Commodore International Ltd. yesterday unveiled its Amiga computer, a machine it hopes can spark some life into the sagging home and personal computer market.

Stuffed with custom-designed chips and a powerful microprocessor, the $1,295 Amiga is Commodore's most serious bid yet to transform itself from a high-volume manufacturer of low-end home computers to a marketer of high-quality personal computers.

"It's a home machine and also a business machine," said Commodore chief executive officer Marshall Smith. "It's got speed, color and compatibility with IBM personal computers."

The Amiga is set to go on sale in September, Smith said, and the company will try to sell upwards of 200,000 by the end of the year. Commodore will distribute the machine through computer specialty stores rather than the mass merchandisers such as Toys 'R Us that have sold the Commodore 64 and Vic 20.

Commodore's new machine is the first major new personal computer launched since IBM ceased production of its PCjr earlier this year. Commodore is counting on it to inject some new profitability into a company whose fortunes have tumbled along with the slump in the home computer market. The manufacturer of the popular C-64 computer has seen its computer inventories skyrocket to more than $400 million worth. The company reported nearly $21 million in losses last quarter.

"Obviously, they can't turn an industry around by themselves," said Tim Bajarin, an industry analyst with Creative Strategies, a marketing firm. "But they have an interesting potential to capture what I call the small small business: the butcher, the baker, the candlestickmaker. That group might actually grab hold if it's marketed right. But it's a hard sell. Can a company known as a toy computer company convince people they're serious about business?"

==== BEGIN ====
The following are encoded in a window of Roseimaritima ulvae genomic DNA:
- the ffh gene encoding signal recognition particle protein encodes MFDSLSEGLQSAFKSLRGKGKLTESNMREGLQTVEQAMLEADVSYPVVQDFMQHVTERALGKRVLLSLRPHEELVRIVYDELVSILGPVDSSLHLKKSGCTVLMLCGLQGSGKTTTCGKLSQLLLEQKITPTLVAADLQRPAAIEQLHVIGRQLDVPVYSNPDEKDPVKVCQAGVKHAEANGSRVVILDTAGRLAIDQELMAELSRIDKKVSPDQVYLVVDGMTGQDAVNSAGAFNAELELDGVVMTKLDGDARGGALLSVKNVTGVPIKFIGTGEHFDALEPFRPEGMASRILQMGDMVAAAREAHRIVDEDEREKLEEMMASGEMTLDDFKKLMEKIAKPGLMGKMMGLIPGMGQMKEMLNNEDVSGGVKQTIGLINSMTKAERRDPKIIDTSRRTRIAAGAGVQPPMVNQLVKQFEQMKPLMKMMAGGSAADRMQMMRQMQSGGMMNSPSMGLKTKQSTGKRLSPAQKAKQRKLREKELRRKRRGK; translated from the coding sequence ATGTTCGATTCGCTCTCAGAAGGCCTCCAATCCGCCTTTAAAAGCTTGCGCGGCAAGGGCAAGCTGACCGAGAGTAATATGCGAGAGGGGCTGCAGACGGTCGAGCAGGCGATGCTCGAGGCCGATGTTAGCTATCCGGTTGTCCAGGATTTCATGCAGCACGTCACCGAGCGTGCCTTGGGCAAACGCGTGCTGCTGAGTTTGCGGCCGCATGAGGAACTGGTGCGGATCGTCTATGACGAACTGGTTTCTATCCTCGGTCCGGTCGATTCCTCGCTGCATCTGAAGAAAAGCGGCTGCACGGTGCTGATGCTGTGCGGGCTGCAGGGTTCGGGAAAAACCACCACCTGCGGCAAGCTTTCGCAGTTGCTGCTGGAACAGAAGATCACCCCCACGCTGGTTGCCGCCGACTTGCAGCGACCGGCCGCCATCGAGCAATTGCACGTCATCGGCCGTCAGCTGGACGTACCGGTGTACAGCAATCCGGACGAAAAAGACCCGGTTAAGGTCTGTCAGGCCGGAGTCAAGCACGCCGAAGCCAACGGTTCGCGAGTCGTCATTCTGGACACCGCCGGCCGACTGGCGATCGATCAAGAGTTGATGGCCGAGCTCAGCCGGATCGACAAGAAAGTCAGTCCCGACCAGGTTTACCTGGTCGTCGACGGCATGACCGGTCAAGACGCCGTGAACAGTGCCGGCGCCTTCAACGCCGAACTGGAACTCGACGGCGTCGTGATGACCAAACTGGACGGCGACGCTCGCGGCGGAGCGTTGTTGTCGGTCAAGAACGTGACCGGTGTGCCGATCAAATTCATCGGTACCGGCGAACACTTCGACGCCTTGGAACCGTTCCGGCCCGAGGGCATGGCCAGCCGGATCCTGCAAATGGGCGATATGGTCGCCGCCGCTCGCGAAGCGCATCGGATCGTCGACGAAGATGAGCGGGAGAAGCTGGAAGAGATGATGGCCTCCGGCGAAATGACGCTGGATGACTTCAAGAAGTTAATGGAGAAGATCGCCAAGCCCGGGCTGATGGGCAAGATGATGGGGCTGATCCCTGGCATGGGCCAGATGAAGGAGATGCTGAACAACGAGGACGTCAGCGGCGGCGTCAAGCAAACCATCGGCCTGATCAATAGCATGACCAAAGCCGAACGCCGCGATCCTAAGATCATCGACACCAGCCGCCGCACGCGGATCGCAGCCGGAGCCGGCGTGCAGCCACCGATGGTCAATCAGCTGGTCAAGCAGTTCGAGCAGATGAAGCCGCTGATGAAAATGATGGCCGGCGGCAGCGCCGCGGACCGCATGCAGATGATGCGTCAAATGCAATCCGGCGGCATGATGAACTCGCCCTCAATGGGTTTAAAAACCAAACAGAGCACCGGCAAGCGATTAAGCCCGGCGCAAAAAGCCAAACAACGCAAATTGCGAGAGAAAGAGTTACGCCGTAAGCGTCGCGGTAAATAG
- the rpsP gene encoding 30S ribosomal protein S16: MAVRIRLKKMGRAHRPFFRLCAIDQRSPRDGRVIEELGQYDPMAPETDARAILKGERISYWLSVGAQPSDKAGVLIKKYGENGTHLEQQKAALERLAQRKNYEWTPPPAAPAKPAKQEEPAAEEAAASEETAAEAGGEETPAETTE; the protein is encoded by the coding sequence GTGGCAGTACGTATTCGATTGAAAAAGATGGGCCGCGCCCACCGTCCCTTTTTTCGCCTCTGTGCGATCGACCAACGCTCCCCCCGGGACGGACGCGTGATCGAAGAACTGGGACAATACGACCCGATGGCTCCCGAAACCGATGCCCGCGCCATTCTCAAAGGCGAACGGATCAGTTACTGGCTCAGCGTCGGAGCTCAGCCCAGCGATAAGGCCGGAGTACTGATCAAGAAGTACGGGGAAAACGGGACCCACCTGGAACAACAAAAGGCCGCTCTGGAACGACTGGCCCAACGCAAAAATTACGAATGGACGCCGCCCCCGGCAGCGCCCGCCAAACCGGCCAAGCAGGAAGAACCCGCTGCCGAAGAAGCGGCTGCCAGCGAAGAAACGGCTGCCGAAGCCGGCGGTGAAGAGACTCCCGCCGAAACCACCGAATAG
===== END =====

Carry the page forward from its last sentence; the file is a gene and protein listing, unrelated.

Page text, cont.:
The Amiga, with its dazzling blend of video and audio technologies, is Commodore's gamble that consumers and professionals who work at home will pay for computer technology that is far more powerful than virtually any other personal computer on the market.

Relying on a proprietary operating system similar to Apple's Macintosh, the Amiga offers stereo-sound and speech-synthesis capabilities as well as broadcast-quality computer graphics. The machine even can be programmed easily to handle information entered from touch-tone phones.

"The Amiga is genuinely exciting," asserted Marty Alpert, president of Tecmar Inc., a computer peripherals company. "It has a chance to become a significant machine in the business environment."

But most observers assert that marketing and distribution -- not technology -- will be the key to the Amiga's success or failure. Citing Apple Computer Inc.'s disappointment with its innovative Macintosh computer, they are skeptical of the Amiga's chances in today's murky retail channels.

"If anybody in the field isn't aware by now that technology doesn't sell product, they're a fool," said Len Forace, president of Computers & Accessories, a Campbell, Calif., personal computer store. "They're going to have a hell of a job convincing someone to pick up the line."

Forace pointed out that the computer retailing industry is in a state of consolidation and most retailers are plagued with excess inventory, making conditions for a product launch far from ideal.

Commodore executives argue that retailers will welcome a new product as a chance to stir new interest in personal computers.